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Sunday, September 25, 2011

Signs Associated With Diabetes According To The Kind

By Nick Hardings

Both adults and children can develop diabetes. Most commonly, children and adults develop different types. Children are generally diagnosed with Type 1 diabetes, which is also known as juvenile diabetes. People who develop diabetes in adulthood, on the other hand, are diagnosed with Type 2 or adult-onset diabetes.

Type 2 diabetes used to be considered an adult-only disorder. Until recently, children who were diagnosed with diabetes always or nearly always developed Type 1 diabetes. Increasingly, however, medical professionals are diagnosing children with Type 2 diabetes, normally found in adults.

Type 2 diabetes often develops because of lifestyle choices. This is especially the case when it develops in childhood. Often, Type 2 diabetes develops in part because of poor diet. However, diet is not the sole cause.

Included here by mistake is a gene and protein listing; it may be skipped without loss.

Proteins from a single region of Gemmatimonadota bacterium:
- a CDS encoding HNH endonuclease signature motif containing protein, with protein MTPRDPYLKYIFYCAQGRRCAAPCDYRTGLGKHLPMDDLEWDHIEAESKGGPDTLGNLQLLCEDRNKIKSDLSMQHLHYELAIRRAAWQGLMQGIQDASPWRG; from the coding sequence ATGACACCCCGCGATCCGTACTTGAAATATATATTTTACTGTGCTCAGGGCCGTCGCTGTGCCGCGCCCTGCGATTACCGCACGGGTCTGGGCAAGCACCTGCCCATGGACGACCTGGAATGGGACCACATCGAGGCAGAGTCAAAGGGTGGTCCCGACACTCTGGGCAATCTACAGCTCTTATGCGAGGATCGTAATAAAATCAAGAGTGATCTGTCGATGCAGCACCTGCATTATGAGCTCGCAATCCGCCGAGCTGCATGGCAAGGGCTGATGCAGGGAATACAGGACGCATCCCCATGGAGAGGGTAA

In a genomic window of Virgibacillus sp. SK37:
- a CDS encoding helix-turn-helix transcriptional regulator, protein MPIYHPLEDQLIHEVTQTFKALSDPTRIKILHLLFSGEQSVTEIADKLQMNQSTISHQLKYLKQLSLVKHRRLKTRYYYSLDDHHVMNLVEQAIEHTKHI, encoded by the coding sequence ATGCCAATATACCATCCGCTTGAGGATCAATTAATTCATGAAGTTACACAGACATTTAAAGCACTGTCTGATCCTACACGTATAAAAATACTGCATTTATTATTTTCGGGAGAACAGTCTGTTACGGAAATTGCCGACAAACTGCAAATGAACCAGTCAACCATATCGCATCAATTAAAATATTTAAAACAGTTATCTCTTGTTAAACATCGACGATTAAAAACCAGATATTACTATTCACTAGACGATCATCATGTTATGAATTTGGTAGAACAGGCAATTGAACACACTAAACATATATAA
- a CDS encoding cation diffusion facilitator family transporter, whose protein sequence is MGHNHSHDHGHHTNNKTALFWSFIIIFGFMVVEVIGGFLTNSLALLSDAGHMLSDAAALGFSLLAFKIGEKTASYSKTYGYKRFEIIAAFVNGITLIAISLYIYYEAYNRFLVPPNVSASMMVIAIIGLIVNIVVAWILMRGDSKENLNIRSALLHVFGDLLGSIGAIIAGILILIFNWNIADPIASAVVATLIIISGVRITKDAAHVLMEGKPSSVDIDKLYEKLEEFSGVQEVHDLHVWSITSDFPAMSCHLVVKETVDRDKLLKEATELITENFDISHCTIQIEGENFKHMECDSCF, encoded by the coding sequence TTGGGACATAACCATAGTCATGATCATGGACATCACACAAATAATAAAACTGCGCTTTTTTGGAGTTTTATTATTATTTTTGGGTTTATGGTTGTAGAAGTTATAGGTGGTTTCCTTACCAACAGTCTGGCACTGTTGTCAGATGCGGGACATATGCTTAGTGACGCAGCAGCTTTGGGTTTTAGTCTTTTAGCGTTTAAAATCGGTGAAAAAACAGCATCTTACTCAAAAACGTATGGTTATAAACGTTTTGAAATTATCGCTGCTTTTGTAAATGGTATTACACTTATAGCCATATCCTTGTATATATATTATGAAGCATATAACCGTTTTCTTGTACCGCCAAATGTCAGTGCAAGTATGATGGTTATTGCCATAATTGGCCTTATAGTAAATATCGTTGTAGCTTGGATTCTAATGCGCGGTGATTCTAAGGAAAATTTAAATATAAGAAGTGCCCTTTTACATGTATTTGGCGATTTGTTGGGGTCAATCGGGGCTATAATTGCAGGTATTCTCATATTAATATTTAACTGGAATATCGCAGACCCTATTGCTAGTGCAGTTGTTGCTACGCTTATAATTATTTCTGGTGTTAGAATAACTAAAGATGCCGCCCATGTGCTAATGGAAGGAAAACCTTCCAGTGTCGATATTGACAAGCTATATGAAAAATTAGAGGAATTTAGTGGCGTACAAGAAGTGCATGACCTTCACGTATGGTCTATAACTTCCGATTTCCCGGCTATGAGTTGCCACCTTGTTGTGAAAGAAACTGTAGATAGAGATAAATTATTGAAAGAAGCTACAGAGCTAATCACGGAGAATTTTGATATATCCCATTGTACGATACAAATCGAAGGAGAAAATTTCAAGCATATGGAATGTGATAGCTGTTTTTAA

Being overweight is a major risk factor for development of Type 2 diabetes. More and more children are becoming overweight due to poor diet and inactivity. Accordingly, more and more children are at increased risk of developing Type 2 diabetes due to being overweight or obese. Not all overweight children will become diabetic, but they are much more likely to become so than are children who are a normal weight.

There are other symptoms of or factors associated with Type 2 diabetes in children. These include:

A child who is overweight or obese. Weight is strongly associated with developing Type 2 diabetes. Having an immediate family member, often a parent, who has Type 2 diabetes also indicates increased risk for a child.

Other symptoms, like constant thirst and a frequent need to urinate, are common to both types of diabetes. Feeling very lethargic, or tired all of the time, is also commonly reported as a symptom.

You don't have to have typical symptoms to be diabetic, however. It is possible to have the condition and show few if any signs. Because of this, it is important that parents report family medical history to children's physicians, especially whether any close relatives are diabetic.

Doctors may choose to run tests even if no symptoms are present, if there are other members of a family who have either type of diabetes.

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